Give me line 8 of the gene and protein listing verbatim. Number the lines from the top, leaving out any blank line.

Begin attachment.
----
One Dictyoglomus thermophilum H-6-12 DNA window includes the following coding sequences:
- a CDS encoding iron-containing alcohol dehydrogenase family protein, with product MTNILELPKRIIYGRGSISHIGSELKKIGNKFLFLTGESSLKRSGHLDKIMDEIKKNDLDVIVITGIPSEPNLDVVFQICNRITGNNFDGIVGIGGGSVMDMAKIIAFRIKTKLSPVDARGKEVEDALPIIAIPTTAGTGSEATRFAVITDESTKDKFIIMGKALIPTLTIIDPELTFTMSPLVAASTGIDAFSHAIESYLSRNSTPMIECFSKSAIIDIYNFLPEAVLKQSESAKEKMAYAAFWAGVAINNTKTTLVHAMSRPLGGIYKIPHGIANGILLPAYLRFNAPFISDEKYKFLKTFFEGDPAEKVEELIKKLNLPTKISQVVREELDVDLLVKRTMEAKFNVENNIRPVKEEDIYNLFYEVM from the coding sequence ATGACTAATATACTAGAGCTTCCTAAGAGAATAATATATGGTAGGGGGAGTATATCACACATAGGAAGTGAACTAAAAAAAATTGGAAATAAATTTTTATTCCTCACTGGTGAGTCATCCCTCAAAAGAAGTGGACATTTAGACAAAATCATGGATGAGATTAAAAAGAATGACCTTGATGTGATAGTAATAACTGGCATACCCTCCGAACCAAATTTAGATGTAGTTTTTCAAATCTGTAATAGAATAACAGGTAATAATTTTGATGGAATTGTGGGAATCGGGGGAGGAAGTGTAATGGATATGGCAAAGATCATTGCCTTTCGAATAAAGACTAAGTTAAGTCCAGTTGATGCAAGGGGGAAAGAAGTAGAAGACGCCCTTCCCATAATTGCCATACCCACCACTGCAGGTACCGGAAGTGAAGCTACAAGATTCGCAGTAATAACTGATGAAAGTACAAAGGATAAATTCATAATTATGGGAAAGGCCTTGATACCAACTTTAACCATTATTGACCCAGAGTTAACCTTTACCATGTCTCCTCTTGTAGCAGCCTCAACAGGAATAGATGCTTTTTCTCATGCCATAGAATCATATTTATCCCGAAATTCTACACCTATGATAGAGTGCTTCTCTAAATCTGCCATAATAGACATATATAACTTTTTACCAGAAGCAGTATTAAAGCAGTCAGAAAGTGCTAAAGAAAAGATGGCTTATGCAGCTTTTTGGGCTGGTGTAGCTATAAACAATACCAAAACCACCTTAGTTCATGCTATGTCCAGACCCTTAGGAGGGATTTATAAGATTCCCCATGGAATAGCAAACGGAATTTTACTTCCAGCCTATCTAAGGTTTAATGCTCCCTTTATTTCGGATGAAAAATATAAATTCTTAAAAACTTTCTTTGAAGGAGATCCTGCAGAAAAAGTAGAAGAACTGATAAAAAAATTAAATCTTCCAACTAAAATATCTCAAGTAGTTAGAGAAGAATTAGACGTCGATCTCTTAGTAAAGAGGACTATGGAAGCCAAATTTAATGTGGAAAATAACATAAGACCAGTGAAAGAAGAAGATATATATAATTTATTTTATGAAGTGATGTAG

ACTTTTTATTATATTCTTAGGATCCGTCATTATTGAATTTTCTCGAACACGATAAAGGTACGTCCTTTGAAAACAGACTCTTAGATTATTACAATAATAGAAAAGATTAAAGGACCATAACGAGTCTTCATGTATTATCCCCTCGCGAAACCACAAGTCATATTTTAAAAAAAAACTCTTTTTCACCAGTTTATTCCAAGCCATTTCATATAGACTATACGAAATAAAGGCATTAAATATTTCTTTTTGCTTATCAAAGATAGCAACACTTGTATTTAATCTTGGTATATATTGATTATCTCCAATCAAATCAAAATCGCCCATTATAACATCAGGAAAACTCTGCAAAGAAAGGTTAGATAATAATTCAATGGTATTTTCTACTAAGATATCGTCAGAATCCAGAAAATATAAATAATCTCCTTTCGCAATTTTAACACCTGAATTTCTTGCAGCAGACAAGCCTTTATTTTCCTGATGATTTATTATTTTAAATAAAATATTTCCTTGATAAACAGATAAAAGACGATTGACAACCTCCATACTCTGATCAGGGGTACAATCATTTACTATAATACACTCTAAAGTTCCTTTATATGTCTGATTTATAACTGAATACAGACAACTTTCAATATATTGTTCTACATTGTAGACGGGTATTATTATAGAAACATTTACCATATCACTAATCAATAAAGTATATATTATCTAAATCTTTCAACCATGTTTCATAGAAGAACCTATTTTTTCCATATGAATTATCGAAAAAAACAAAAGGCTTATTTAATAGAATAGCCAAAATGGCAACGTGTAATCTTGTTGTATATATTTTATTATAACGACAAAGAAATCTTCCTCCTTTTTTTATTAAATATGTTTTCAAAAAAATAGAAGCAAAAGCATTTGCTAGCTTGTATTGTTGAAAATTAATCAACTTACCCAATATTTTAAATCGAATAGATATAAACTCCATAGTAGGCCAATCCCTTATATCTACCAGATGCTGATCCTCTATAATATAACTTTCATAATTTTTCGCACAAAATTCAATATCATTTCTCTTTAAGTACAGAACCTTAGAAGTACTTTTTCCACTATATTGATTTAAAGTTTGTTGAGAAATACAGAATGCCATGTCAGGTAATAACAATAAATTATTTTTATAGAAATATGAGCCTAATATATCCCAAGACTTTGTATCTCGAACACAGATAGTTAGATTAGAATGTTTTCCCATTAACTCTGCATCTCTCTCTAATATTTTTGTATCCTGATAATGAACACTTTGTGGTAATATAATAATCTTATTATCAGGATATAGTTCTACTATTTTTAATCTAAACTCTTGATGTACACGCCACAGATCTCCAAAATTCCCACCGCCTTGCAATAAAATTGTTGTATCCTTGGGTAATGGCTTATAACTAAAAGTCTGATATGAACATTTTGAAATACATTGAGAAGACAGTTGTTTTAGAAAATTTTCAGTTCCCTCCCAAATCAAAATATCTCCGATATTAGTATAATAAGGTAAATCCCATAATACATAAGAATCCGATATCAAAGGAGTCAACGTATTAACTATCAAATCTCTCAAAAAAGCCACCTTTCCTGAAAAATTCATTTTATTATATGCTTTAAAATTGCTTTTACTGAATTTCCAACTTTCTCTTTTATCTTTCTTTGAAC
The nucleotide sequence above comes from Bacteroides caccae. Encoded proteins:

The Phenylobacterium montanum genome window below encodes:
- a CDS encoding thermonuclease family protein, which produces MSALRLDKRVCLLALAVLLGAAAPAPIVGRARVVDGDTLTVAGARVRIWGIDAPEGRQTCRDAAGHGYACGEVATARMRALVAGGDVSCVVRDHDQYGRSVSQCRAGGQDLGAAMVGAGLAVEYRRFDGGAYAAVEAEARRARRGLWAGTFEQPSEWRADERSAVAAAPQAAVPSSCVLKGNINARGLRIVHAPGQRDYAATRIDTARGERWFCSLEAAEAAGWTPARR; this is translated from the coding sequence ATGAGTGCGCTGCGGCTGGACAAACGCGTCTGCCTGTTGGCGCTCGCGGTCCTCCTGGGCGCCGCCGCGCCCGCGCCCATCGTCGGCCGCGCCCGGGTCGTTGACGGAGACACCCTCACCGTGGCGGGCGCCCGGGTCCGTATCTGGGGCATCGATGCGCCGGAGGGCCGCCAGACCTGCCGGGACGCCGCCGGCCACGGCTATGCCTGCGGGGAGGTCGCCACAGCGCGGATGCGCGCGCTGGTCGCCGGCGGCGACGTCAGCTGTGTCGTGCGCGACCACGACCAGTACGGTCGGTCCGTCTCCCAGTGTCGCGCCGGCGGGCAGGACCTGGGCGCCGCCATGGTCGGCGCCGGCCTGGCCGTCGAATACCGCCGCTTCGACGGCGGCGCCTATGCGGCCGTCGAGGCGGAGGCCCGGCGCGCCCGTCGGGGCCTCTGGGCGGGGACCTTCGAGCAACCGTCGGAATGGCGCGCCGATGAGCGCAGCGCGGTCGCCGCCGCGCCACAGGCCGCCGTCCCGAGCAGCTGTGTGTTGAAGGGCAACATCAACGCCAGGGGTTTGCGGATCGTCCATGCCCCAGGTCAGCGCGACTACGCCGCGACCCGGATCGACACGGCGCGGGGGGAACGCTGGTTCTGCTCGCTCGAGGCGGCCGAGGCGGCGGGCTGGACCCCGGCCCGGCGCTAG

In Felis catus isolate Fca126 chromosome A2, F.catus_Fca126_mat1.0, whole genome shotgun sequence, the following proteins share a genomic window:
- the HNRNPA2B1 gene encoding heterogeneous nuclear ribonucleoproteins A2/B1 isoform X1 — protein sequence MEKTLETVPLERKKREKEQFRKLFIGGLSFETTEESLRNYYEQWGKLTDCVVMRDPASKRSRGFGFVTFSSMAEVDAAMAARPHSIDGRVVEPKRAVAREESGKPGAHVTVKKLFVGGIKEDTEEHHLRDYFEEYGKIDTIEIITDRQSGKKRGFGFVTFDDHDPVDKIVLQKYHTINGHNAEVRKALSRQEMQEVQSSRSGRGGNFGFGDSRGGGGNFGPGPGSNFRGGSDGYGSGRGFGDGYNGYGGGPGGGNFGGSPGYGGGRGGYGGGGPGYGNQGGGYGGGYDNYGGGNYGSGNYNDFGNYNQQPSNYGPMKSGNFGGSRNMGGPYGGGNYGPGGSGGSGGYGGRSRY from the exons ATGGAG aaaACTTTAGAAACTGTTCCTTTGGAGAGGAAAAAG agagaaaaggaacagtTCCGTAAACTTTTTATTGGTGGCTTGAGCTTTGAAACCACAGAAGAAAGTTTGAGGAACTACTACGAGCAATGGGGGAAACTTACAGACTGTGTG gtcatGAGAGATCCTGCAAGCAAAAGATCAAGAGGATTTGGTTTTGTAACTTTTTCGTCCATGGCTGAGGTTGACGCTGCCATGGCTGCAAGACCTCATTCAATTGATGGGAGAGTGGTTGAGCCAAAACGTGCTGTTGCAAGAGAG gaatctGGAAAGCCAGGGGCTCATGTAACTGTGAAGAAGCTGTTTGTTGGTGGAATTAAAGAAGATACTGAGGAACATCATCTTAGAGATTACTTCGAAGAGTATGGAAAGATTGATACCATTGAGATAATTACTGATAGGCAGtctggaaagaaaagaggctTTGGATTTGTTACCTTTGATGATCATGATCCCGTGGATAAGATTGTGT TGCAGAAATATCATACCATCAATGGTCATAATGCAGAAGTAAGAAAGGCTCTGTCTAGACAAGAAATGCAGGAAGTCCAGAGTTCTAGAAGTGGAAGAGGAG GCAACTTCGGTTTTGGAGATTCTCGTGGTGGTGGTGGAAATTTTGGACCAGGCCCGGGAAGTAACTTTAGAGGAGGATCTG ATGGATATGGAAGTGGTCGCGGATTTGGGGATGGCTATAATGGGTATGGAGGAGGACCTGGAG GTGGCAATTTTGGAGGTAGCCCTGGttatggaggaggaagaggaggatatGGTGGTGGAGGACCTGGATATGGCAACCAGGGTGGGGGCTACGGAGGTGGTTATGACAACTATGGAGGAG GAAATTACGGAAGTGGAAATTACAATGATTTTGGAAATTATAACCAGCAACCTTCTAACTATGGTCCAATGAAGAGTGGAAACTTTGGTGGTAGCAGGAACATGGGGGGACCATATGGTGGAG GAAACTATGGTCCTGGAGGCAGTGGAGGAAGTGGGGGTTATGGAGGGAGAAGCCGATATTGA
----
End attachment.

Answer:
- the HNRNPA2B1 gene encoding heterogeneous nuclear ribonucleoproteins A2/B1 isoform X1 — protein sequence MEKTLETVPLERKKREKEQFRKLFIGGLSFETTEESLRNYYEQWGKLTDCVVMRDPASKRSRGFGFVTFSSMAEVDAAMAARPHSIDGRVVEPKRAVAREESGKPGAHVTVKKLFVGGIKEDTEEHHLRDYFEEYGKIDTIEIITDRQSGKKRGFGFVTFDDHDPVDKIVLQKYHTINGHNAEVRKALSRQEMQEVQSSRSGRGGNFGFGDSRGGGGNFGPGPGSNFRGGSDGYGSGRGFGDGYNGYGGGPGGGNFGGSPGYGGGRGGYGGGGPGYGNQGGGYGGGYDNYGGGNYGSGNYNDFGNYNQQPSNYGPMKSGNFGGSRNMGGPYGGGNYGPGGSGGSGGYGGRSRY from the exons ATGGAG aaaACTTTAGAAACTGTTCCTTTGGAGAGGAAAAAG agagaaaaggaacagtTCCGTAAACTTTTTATTGGTGGCTTGAGCTTTGAAACCACAGAAGAAAGTTTGAGGAACTACTACGAGCAATGGGGGAAACTTACAGACTGTGTG gtcatGAGAGATCCTGCAAGCAAAAGATCAAGAGGATTTGGTTTTGTAACTTTTTCGTCCATGGCTGAGGTTGACGCTGCCATGGCTGCAAGACCTCATTCAATTGATGGGAGAGTGGTTGAGCCAAAACGTGCTGTTGCAAGAGAG gaatctGGAAAGCCAGGGGCTCATGTAACTGTGAAGAAGCTGTTTGTTGGTGGAATTAAAGAAGATACTGAGGAACATCATCTTAGAGATTACTTCGAAGAGTATGGAAAGATTGATACCATTGAGATAATTACTGATAGGCAGtctggaaagaaaagaggctTTGGATTTGTTACCTTTGATGATCATGATCCCGTGGATAAGATTGTGT TGCAGAAATATCATACCATCAATGGTCATAATGCAGAAGTAAGAAAGGCTCTGTCTAGACAAGAAATGCAGGAAGTCCAGAGTTCTAGAAGTGGAAGAGGAG GCAACTTCGGTTTTGGAGATTCTCGTGGTGGTGGTGGAAATTTTGGACCAGGCCCGGGAAGTAACTTTAGAGGAGGATCTG ATGGATATGGAAGTGGTCGCGGATTTGGGGATGGCTATAATGGGTATGGAGGAGGACCTGGAG GTGGCAATTTTGGAGGTAGCCCTGGttatggaggaggaagaggaggatatGGTGGTGGAGGACCTGGATATGGCAACCAGGGTGGGGGCTACGGAGGTGGTTATGACAACTATGGAGGAG GAAATTACGGAAGTGGAAATTACAATGATTTTGGAAATTATAACCAGCAACCTTCTAACTATGGTCCAATGAAGAGTGGAAACTTTGGTGGTAGCAGGAACATGGGGGGACCATATGGTGGAG GAAACTATGGTCCTGGAGGCAGTGGAGGAAGTGGGGGTTATGGAGGGAGAAGCCGATATTGA